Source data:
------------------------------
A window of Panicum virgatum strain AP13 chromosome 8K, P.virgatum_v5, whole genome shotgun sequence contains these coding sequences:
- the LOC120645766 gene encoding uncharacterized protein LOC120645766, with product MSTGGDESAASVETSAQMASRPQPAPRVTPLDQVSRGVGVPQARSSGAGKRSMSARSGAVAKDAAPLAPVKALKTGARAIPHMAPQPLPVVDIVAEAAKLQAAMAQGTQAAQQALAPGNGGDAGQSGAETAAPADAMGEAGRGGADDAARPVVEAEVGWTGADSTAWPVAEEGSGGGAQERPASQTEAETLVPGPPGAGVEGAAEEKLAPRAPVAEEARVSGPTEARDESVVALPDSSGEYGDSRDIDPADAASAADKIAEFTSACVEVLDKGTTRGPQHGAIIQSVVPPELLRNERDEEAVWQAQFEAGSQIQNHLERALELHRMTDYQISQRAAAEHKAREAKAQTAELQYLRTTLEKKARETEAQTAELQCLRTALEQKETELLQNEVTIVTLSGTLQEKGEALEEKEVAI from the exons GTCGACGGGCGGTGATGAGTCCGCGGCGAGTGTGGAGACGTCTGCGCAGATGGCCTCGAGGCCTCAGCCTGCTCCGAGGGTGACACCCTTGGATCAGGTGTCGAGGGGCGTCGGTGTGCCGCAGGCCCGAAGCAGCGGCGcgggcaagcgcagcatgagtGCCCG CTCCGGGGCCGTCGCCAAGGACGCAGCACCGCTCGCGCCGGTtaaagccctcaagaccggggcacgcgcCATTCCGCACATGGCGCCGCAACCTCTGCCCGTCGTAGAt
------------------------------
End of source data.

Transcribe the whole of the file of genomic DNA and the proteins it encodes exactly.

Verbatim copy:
A window of Panicum virgatum strain AP13 chromosome 8K, P.virgatum_v5, whole genome shotgun sequence contains these coding sequences:
- the LOC120645766 gene encoding uncharacterized protein LOC120645766, with product MSTGGDESAASVETSAQMASRPQPAPRVTPLDQVSRGVGVPQARSSGAGKRSMSARSGAVAKDAAPLAPVKALKTGARAIPHMAPQPLPVVDIVAEAAKLQAAMAQGTQAAQQALAPGNGGDAGQSGAETAAPADAMGEAGRGGADDAARPVVEAEVGWTGADSTAWPVAEEGSGGGAQERPASQTEAETLVPGPPGAGVEGAAEEKLAPRAPVAEEARVSGPTEARDESVVALPDSSGEYGDSRDIDPADAASAADKIAEFTSACVEVLDKGTTRGPQHGAIIQSVVPPELLRNERDEEAVWQAQFEAGSQIQNHLERALELHRMTDYQISQRAAAEHKAREAKAQTAELQYLRTTLEKKARETEAQTAELQCLRTALEQKETELLQNEVTIVTLSGTLQEKGEALEEKEVAI from the exons GTCGACGGGCGGTGATGAGTCCGCGGCGAGTGTGGAGACGTCTGCGCAGATGGCCTCGAGGCCTCAGCCTGCTCCGAGGGTGACACCCTTGGATCAGGTGTCGAGGGGCGTCGGTGTGCCGCAGGCCCGAAGCAGCGGCGcgggcaagcgcagcatgagtGCCCG CTCCGGGGCCGTCGCCAAGGACGCAGCACCGCTCGCGCCGGTtaaagccctcaagaccggggcacgcgcCATTCCGCACATGGCGCCGCAACCTCTGCCCGTCGTAGAt